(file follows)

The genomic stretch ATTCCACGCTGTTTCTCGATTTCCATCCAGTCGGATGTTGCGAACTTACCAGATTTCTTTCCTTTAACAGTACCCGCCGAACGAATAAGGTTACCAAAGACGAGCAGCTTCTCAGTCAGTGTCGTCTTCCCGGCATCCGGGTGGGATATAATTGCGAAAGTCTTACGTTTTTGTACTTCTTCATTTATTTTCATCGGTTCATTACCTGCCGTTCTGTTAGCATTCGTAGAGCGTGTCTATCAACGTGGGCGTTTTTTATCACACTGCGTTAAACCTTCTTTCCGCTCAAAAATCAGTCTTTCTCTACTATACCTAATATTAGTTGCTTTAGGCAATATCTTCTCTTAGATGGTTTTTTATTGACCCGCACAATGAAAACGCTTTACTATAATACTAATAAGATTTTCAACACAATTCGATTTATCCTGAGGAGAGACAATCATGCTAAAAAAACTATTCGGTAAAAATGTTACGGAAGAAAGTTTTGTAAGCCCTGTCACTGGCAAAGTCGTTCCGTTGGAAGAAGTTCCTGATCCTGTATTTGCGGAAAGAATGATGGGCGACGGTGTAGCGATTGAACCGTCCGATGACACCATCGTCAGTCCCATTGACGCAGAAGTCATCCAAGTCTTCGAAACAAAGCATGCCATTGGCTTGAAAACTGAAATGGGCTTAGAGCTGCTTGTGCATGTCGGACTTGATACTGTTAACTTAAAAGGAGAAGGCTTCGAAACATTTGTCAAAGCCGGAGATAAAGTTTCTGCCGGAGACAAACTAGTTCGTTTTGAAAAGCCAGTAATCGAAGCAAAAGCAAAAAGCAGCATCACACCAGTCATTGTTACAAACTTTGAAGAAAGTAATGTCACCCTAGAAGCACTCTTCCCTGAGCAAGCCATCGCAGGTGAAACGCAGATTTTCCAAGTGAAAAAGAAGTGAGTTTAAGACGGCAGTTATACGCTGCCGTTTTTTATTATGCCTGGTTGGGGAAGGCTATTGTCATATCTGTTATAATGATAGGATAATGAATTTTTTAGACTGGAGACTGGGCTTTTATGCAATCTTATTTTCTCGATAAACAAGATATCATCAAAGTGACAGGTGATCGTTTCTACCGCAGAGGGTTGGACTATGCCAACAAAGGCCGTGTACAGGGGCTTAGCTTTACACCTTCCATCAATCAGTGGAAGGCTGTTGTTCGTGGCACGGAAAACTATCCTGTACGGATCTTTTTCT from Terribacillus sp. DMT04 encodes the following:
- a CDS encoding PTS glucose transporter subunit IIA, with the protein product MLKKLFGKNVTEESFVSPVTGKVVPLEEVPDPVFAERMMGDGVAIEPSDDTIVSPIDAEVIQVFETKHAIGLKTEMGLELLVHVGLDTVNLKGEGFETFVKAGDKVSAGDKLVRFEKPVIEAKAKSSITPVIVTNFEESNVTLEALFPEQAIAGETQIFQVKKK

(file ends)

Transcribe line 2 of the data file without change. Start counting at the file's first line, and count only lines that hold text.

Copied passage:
- a CDS encoding PTS glucose transporter subunit IIA, with the protein product MLKKLFGKNVTEESFVSPVTGKVVPLEEVPDPVFAERMMGDGVAIEPSDDTIVSPIDAEVIQVFETKHAIGLKTEMGLELLVHVGLDTVNLKGEGFETFVKAGDKVSAGDKLVRFEKPVIEAKAKSSITPVIVTNFEESNVTLEALFPEQAIAGETQIFQVKKK